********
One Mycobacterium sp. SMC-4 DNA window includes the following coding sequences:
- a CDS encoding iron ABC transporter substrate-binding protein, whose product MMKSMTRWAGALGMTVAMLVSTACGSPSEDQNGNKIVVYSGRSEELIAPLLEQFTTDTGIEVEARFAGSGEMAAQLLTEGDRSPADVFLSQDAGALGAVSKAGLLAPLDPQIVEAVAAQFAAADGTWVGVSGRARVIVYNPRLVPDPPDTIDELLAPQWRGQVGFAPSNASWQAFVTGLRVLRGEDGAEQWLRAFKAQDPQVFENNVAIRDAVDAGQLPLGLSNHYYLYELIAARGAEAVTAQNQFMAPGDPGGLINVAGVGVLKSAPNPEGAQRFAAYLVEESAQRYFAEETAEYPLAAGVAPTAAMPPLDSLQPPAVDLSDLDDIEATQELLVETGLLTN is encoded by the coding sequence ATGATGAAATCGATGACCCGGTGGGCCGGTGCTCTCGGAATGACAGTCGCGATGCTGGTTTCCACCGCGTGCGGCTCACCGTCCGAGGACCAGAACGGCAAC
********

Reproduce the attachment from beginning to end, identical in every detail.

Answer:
One Mycobacterium sp. SMC-4 DNA window includes the following coding sequences:
- a CDS encoding iron ABC transporter substrate-binding protein, whose product MMKSMTRWAGALGMTVAMLVSTACGSPSEDQNGNKIVVYSGRSEELIAPLLEQFTTDTGIEVEARFAGSGEMAAQLLTEGDRSPADVFLSQDAGALGAVSKAGLLAPLDPQIVEAVAAQFAAADGTWVGVSGRARVIVYNPRLVPDPPDTIDELLAPQWRGQVGFAPSNASWQAFVTGLRVLRGEDGAEQWLRAFKAQDPQVFENNVAIRDAVDAGQLPLGLSNHYYLYELIAARGAEAVTAQNQFMAPGDPGGLINVAGVGVLKSAPNPEGAQRFAAYLVEESAQRYFAEETAEYPLAAGVAPTAAMPPLDSLQPPAVDLSDLDDIEATQELLVETGLLTN is encoded by the coding sequence ATGATGAAATCGATGACCCGGTGGGCCGGTGCTCTCGGAATGACAGTCGCGATGCTGGTTTCCACCGCGTGCGGCTCACCGTCCGAGGACCAGAACGGCAAC